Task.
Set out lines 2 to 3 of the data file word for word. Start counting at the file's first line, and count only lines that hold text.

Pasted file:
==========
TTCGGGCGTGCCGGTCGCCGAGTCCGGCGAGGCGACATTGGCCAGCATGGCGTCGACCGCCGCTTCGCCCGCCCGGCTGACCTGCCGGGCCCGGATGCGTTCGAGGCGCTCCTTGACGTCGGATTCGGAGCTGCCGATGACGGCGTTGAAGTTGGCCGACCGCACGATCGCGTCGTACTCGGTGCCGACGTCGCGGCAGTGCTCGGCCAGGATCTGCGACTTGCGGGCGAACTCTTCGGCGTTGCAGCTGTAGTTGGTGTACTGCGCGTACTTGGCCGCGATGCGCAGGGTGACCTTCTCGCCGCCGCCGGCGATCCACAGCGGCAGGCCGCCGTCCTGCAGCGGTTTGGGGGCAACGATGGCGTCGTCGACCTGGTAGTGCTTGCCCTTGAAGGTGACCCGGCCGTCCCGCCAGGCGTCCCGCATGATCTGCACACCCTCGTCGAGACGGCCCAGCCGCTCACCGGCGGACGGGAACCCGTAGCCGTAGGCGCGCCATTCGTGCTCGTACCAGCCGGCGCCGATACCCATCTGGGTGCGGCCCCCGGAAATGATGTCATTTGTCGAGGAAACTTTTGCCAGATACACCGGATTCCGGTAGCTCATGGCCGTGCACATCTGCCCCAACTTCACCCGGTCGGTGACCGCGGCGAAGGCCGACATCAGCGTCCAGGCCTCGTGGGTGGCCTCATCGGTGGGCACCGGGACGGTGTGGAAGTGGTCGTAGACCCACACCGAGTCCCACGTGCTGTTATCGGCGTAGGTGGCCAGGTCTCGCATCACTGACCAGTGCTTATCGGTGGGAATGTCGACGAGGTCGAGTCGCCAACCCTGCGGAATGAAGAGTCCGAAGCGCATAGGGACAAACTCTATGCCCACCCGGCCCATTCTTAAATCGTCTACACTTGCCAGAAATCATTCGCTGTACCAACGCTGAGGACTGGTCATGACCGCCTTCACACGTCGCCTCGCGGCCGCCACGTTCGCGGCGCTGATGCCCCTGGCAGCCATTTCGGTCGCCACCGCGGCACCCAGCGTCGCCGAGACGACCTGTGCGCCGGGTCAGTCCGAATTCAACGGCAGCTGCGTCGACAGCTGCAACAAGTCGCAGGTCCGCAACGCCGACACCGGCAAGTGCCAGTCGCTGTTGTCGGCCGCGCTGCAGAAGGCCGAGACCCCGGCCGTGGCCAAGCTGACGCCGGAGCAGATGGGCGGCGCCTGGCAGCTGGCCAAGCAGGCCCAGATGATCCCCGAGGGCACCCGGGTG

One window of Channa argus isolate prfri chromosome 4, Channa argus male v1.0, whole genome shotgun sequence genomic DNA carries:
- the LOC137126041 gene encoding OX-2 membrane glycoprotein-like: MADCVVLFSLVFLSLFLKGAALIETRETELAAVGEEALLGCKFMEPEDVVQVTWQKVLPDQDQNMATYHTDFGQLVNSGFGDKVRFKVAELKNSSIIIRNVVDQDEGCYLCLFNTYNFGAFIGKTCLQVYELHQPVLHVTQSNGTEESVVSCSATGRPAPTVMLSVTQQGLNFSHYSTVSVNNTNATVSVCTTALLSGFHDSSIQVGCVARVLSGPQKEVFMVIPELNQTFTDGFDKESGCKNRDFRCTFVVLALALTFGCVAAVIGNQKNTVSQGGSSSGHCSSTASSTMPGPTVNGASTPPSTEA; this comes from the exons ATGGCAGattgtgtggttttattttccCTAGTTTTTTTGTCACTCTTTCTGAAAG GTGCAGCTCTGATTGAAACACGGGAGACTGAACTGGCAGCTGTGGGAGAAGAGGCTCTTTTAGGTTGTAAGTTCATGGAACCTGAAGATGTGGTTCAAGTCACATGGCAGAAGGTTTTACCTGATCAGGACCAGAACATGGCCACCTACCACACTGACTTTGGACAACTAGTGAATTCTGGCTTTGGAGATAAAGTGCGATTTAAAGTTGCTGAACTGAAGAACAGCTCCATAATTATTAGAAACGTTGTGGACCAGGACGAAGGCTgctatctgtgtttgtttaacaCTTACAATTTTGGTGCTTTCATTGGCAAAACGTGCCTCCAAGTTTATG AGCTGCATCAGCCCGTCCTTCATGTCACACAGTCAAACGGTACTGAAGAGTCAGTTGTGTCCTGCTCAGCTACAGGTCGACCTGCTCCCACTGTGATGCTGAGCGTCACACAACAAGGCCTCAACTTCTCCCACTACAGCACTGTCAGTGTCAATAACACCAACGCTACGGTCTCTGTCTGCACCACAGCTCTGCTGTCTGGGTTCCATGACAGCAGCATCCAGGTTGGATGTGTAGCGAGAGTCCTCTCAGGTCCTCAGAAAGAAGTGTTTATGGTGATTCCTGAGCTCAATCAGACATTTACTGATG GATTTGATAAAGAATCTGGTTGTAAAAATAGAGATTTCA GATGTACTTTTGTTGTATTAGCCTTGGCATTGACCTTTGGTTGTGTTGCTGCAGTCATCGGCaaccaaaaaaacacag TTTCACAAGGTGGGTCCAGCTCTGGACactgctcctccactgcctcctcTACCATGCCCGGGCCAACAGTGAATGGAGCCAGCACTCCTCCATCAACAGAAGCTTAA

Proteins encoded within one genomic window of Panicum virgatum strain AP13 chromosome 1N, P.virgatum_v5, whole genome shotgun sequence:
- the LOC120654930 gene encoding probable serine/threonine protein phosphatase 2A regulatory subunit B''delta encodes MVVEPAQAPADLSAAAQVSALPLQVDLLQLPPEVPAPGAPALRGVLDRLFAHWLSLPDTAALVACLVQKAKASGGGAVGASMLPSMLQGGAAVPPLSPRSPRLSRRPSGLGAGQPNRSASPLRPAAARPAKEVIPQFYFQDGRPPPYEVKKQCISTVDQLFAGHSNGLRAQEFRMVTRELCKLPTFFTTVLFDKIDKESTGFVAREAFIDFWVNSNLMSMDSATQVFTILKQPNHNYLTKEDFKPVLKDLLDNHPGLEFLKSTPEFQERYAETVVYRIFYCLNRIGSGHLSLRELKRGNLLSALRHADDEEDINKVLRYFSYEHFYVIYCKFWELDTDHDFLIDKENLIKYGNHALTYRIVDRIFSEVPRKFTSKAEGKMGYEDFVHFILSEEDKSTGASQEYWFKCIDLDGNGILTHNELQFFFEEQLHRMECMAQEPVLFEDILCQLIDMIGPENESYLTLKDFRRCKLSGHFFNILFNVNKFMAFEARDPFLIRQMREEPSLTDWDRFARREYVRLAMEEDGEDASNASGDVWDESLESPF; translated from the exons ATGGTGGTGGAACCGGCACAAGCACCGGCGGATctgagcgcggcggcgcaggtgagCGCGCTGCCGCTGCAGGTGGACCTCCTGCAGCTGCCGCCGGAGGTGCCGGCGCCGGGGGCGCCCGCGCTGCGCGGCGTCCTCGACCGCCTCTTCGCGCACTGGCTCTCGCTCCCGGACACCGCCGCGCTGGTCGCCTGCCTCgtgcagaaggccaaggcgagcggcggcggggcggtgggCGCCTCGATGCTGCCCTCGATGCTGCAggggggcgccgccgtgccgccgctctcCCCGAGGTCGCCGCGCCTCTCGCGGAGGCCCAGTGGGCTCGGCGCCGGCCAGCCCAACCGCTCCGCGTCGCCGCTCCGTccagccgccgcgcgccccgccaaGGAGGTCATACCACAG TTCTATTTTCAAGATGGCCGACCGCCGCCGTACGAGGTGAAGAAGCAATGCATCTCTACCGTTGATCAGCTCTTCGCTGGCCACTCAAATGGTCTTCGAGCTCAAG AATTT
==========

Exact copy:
One window of Channa argus isolate prfri chromosome 4, Channa argus male v1.0, whole genome shotgun sequence genomic DNA carries:
- the LOC137126041 gene encoding OX-2 membrane glycoprotein-like: MADCVVLFSLVFLSLFLKGAALIETRETELAAVGEEALLGCKFMEPEDVVQVTWQKVLPDQDQNMATYHTDFGQLVNSGFGDKVRFKVAELKNSSIIIRNVVDQDEGCYLCLFNTYNFGAFIGKTCLQVYELHQPVLHVTQSNGTEESVVSCSATGRPAPTVMLSVTQQGLNFSHYSTVSVNNTNATVSVCTTALLSGFHDSSIQVGCVARVLSGPQKEVFMVIPELNQTFTDGFDKESGCKNRDFRCTFVVLALALTFGCVAAVIGNQKNTVSQGGSSSGHCSSTASSTMPGPTVNGASTPPSTEA; this comes from the exons ATGGCAGattgtgtggttttattttccCTAGTTTTTTTGTCACTCTTTCTGAAAG GTGCAGCTCTGATTGAAACACGGGAGACTGAACTGGCAGCTGTGGGAGAAGAGGCTCTTTTAGGTTGTAAGTTCATGGAACCTGAAGATGTGGTTCAAGTCACATGGCAGAAGGTTTTACCTGATCAGGACCAGAACATGGCCACCTACCACACTGACTTTGGACAACTAGTGAATTCTGGCTTTGGAGATAAAGTGCGATTTAAAGTTGCTGAACTGAAGAACAGCTCCATAATTATTAGAAACGTTGTGGACCAGGACGAAGGCTgctatctgtgtttgtttaacaCTTACAATTTTGGTGCTTTCATTGGCAAAACGTGCCTCCAAGTTTATG AGCTGCATCAGCCCGTCCTTCATGTCACACAGTCAAACGGTACTGAAGAGTCAGTTGTGTCCTGCTCAGCTACAGGTCGACCTGCTCCCACTGTGATGCTGAGCGTCACACAACAAGGCCTCAACTTCTCCCACTACAGCACTGTCAGTGTCAATAACACCAACGCTACGGTCTCTGTCTGCACCACAGCTCTGCTGTCTGGGTTCCATGACAGCAGCATCCAGGTTGGATGTGTAGCGAGAGTCCTCTCAGGTCCTCAGAAAGAAGTGTTTATGGTGATTCCTGAGCTCAATCAGACATTTACTGATG GATTTGATAAAGAATCTGGTTGTAAAAATAGAGATTTCA GATGTACTTTTGTTGTATTAGCCTTGGCATTGACCTTTGGTTGTGTTGCTGCAGTCATCGGCaaccaaaaaaacacag TTTCACAAGGTGGGTCCAGCTCTGGACactgctcctccactgcctcctcTACCATGCCCGGGCCAACAGTGAATGGAGCCAGCACTCCTCCATCAACAGAAGCTTAA